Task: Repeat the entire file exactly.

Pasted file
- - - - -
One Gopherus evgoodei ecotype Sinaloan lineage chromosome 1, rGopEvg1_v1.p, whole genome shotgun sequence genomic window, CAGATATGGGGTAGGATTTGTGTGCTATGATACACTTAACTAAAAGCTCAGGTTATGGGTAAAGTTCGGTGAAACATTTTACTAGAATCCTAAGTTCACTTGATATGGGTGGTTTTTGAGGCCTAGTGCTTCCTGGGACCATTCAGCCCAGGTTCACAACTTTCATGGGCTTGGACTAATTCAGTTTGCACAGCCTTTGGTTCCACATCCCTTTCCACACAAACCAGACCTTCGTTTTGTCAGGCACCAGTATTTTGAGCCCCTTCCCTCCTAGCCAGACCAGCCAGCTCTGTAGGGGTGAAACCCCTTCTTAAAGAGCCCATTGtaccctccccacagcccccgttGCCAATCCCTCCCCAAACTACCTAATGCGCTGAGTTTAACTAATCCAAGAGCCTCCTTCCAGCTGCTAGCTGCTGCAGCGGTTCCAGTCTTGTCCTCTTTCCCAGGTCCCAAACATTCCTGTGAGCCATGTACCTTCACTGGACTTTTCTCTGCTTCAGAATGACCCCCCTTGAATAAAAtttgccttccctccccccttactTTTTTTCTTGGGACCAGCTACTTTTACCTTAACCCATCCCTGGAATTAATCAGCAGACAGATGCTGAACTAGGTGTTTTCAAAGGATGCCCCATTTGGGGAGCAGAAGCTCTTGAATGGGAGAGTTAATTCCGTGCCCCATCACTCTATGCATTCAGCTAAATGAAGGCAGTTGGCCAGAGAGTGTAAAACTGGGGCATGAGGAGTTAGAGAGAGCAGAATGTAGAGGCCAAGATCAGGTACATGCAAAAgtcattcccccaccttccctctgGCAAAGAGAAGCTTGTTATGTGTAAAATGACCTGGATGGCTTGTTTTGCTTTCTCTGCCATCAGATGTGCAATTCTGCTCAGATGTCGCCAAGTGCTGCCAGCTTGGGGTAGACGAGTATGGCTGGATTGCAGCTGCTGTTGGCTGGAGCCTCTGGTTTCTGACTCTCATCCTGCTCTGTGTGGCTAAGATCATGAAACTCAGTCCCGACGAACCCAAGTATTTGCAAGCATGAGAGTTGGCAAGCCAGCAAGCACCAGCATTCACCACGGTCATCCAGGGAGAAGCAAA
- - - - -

One Gopherus evgoodei ecotype Sinaloan lineage chromosome 1, rGopEvg1_v1.p, whole genome shotgun sequence genomic window, CAGATATGGGGTAGGATTTGTGTGCTATGATACACTTAACTAAAAGCTCAGGTTATGGGTAAAGTTCGGTGAAACATTTTACTAGAATCCTAAGTTCACTTGATATGGGTGGTTTTTGAGGCCTAGTGCTTCCTGGGACCATTCAGCCCAGGTTCACAACTTTCATGGGCTTGGACTAATTCAGTTTGCACAGCCTTTGGTTCCACATCCCTTTCCACACAAACCAGACCTTCGTTTTGTCAGGCACCAGTATTTTGAGCCCCTTCCCTCCTAGCCAGACCAGCCAGCTCTGTAGGGGTGAAACCCCTTCTTAAAGAGCCCATTGtaccctccccacagcccccgttGCCAATCCCTCCCCAAACTACCTAATGCGCTGAGTTTAACTAATCCAAGAGCCTCCTTCCAGCTGCTAGCTGCTGCAGCGGTTCCAGTCTTGTCCTCTTTCCCAGGTCCCAAACATTCCTGTGAGCCATGTACCTTCACTGGACTTTTCTCTGCTTCAGAATGACCCCCCTTGAATAAAAtttgccttccctccccccttactTTTTTTCTTGGGACCAGCTACTTTTACCTTAACCCATCCCTGGAATTAATCAGCAGACAGATGCTGAACTAGGTGTTTTCAAAGGATGCCCCATTTGGGGAGCAGAAGCTCTTGAATGGGAGAGTTAATTCCGTGCCCCATCACTCTATGCATTCAGCTAAATGAAGGCAGTTGGCCAGAGAGTGTAAAACTGGGGCATGAGGAGTTAGAGAGAGCAGAATGTAGAGGCCAAGATCAGGTACATGCAAAAgtcattcccccaccttccctctgGCAAAGAGAAGCTTGTTATGTGTAAAATGACCTGGATGGCTTGTTTTGCTTTCTCTGCCATCAGATGTGCAATTCTGCTCAGATGTCGCCAAGTGCTGCCAGCTTGGGGTAGACGAGTATGGCTGGATTGCAGCTGCTGTTGGCTGGAGCCTCTGGTTTCTGACTCTCATCCTGCTCTGTGTGGCTAAGATCATGAAACTCAGTCCCGACGAACCCAAGTATTTGCAAGCATGAGAGTTGGCAAGCCAGCAAGCACCAGCATTCACCACGGTCATCCAGGGAGAAGCAAA